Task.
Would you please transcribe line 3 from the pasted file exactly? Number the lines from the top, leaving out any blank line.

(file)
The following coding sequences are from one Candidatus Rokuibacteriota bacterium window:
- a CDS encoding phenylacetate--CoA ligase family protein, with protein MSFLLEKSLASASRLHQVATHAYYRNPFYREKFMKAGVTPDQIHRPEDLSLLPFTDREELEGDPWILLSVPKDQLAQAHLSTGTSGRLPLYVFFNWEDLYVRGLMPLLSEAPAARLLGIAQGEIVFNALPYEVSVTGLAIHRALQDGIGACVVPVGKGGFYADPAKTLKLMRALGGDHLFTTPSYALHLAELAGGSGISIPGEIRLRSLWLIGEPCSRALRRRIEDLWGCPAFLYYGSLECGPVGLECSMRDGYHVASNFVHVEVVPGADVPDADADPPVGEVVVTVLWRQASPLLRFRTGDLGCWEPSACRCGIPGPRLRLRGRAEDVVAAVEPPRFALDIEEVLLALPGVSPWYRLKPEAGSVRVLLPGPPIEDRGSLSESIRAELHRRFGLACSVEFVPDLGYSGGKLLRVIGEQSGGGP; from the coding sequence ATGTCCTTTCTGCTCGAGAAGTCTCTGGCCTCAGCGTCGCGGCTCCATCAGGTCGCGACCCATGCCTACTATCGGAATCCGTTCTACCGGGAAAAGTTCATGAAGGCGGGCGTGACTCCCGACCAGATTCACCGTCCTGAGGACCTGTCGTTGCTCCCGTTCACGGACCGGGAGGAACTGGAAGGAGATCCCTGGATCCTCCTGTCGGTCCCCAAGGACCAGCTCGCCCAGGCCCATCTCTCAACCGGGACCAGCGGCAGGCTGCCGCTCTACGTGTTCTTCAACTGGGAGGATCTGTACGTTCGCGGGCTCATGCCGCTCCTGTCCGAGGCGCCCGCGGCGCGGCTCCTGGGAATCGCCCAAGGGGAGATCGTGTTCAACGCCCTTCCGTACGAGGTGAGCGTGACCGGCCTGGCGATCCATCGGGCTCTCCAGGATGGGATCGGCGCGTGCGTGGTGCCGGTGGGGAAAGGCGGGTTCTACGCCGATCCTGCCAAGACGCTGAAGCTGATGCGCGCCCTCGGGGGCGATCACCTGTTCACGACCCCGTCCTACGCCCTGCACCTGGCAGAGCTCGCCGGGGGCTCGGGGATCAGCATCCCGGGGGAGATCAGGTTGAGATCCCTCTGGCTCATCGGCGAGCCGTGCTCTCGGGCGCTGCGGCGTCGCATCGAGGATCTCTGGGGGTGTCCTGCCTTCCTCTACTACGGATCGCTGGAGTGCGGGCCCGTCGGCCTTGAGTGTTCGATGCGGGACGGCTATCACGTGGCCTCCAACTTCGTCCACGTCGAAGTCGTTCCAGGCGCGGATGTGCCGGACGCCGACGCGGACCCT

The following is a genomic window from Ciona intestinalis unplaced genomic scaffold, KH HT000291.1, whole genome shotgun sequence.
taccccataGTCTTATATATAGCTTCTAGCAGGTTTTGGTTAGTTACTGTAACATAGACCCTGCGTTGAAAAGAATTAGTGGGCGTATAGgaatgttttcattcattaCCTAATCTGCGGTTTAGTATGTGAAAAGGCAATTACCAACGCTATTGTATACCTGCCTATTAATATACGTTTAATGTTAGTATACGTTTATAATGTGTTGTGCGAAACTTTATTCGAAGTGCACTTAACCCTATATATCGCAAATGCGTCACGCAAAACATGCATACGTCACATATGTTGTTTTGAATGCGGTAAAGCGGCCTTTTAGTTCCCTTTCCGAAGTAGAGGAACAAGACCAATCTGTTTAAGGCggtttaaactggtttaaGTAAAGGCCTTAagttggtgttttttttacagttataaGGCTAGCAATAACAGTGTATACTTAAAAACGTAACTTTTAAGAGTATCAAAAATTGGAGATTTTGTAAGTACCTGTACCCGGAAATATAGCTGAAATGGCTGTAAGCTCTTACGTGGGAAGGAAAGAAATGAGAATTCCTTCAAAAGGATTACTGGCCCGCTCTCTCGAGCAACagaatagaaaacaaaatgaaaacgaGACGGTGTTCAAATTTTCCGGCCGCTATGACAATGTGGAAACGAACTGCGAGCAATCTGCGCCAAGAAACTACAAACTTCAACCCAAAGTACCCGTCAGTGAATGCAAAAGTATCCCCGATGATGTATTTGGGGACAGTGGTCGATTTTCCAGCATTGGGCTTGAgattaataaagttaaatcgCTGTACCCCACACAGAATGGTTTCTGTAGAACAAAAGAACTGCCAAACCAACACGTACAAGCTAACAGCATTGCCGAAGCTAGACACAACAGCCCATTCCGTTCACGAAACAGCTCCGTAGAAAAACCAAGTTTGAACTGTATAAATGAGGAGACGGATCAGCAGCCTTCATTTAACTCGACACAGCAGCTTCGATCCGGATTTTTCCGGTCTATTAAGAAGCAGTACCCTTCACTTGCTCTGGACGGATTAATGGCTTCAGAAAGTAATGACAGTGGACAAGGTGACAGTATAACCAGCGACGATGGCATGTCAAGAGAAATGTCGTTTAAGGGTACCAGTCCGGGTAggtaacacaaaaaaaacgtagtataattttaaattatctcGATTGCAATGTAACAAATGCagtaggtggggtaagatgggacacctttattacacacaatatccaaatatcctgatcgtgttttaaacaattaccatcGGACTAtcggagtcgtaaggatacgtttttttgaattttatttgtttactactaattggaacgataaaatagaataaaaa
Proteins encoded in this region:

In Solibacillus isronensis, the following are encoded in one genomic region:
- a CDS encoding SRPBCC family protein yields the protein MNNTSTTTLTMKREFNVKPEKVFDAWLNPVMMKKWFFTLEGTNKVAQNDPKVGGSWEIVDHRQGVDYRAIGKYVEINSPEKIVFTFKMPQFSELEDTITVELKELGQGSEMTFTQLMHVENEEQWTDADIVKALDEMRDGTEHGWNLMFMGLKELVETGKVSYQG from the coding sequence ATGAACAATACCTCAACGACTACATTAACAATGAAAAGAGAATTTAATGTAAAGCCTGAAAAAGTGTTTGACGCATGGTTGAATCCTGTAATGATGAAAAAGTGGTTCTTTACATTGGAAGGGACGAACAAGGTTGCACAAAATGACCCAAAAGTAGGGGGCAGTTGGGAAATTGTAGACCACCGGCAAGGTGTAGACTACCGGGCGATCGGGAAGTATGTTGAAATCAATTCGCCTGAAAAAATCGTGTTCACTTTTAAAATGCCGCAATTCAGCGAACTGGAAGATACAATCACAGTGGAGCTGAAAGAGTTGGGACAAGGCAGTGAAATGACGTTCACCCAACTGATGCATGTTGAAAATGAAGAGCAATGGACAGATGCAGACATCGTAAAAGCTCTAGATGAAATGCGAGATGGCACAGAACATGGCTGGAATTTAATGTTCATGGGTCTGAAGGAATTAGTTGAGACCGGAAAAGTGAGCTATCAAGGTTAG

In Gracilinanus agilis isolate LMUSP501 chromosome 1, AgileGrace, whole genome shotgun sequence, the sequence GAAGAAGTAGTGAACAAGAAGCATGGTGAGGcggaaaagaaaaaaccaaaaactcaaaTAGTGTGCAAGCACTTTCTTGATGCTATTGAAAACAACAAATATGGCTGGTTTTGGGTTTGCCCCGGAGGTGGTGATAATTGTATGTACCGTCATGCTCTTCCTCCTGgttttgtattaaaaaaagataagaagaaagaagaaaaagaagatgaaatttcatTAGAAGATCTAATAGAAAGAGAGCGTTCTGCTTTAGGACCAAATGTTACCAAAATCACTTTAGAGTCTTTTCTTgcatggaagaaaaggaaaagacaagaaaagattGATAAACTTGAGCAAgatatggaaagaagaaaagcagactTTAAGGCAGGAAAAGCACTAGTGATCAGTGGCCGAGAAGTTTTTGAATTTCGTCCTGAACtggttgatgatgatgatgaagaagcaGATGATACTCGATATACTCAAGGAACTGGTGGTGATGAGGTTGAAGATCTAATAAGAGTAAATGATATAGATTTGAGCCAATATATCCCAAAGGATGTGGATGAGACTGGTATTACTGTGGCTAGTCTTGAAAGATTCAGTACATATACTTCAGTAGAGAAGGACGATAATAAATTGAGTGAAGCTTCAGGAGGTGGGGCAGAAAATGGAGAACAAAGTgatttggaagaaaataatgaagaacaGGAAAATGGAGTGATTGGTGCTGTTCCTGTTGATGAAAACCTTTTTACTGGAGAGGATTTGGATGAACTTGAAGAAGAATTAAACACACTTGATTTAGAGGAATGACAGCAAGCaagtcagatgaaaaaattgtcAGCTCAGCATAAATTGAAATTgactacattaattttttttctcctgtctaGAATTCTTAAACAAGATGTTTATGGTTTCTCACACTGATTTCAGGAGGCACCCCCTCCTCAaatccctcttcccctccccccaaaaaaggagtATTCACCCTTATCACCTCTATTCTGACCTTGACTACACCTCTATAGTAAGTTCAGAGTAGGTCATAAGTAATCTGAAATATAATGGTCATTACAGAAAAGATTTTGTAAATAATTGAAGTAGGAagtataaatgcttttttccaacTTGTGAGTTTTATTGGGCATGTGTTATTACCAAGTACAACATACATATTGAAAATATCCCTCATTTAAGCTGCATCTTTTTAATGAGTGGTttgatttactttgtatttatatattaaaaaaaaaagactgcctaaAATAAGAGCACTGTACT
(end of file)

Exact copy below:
The following is a genomic window from Ciona intestinalis unplaced genomic scaffold, KH HT000291.1, whole genome shotgun sequence.